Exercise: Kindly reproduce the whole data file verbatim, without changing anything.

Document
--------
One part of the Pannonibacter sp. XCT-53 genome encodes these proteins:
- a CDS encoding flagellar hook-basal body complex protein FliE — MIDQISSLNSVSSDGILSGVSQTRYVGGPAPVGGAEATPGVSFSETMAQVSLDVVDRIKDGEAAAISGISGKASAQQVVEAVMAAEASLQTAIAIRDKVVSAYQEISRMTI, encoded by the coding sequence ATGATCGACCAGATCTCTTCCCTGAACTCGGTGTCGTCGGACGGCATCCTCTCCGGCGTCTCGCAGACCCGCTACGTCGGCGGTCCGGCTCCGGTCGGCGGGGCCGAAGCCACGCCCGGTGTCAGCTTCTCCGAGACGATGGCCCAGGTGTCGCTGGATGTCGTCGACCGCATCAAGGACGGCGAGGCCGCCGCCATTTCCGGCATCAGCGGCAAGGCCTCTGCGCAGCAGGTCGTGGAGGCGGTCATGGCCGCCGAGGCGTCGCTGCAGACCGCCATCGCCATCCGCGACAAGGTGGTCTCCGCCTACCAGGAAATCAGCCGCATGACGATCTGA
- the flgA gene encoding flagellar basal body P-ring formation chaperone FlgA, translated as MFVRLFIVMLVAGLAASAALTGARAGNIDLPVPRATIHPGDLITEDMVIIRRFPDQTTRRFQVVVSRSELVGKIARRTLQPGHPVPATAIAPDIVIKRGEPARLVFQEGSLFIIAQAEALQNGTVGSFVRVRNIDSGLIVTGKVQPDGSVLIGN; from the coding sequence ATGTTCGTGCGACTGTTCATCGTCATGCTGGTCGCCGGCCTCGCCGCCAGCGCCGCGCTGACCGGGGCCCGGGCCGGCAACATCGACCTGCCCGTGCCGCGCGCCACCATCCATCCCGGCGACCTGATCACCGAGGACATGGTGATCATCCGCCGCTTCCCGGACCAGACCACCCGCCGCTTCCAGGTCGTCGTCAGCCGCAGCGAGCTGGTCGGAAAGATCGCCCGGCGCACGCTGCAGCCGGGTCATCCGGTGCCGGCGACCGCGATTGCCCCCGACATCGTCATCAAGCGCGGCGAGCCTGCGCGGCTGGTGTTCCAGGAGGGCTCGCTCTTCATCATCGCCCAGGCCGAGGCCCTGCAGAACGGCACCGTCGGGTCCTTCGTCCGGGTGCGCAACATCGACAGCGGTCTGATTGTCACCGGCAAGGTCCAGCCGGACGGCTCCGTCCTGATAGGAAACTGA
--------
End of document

One part of the Pannonibacter sp. XCT-53 genome encodes these proteins:
- a CDS encoding flagellar hook-basal body complex protein FliE — MIDQISSLNSVSSDGILSGVSQTRYVGGPAPVGGAEATPGVSFSETMAQVSLDVVDRIKDGEAAAISGISGKASAQQVVEAVMAAEASLQTAIAIRDKVVSAYQEISRMTI, encoded by the coding sequence ATGATCGACCAGATCTCTTCCCTGAACTCGGTGTCGTCGGACGGCATCCTCTCCGGCGTCTCGCAGACCCGCTACGTCGGCGGTCCGGCTCCGGTCGGCGGGGCCGAAGCCACGCCCGGTGTCAGCTTCTCCGAGACGATGGCCCAGGTGTCGCTGGATGTCGTCGACCGCATCAAGGACGGCGAGGCCGCCGCCATTTCCGGCATCAGCGGCAAGGCCTCTGCGCAGCAGGTCGTGGAGGCGGTCATGGCCGCCGAGGCGTCGCTGCAGACCGCCATCGCCATCCGCGACAAGGTGGTCTCCGCCTACCAGGAAATCAGCCGCATGACGATCTGA
- the flgA gene encoding flagellar basal body P-ring formation chaperone FlgA, translated as MFVRLFIVMLVAGLAASAALTGARAGNIDLPVPRATIHPGDLITEDMVIIRRFPDQTTRRFQVVVSRSELVGKIARRTLQPGHPVPATAIAPDIVIKRGEPARLVFQEGSLFIIAQAEALQNGTVGSFVRVRNIDSGLIVTGKVQPDGSVLIGN; from the coding sequence ATGTTCGTGCGACTGTTCATCGTCATGCTGGTCGCCGGCCTCGCCGCCAGCGCCGCGCTGACCGGGGCCCGGGCCGGCAACATCGACCTGCCCGTGCCGCGCGCCACCATCCATCCCGGCGACCTGATCACCGAGGACATGGTGATCATCCGCCGCTTCCCGGACCAGACCACCCGCCGCTTCCAGGTCGTCGTCAGCCGCAGCGAGCTGGTCGGAAAGATCGCCCGGCGCACGCTGCAGCCGGGTCATCCGGTGCCGGCGACCGCGATTGCCCCCGACATCGTCATCAAGCGCGGCGAGCCTGCGCGGCTGGTGTTCCAGGAGGGCTCGCTCTTCATCATCGCCCAGGCCGAGGCCCTGCAGAACGGCACCGTCGGGTCCTTCGTCCGGGTGCGCAACATCGACAGCGGTCTGATTGTCACCGGCAAGGTCCAGCCGGACGGCTCCGTCCTGATAGGAAACTGA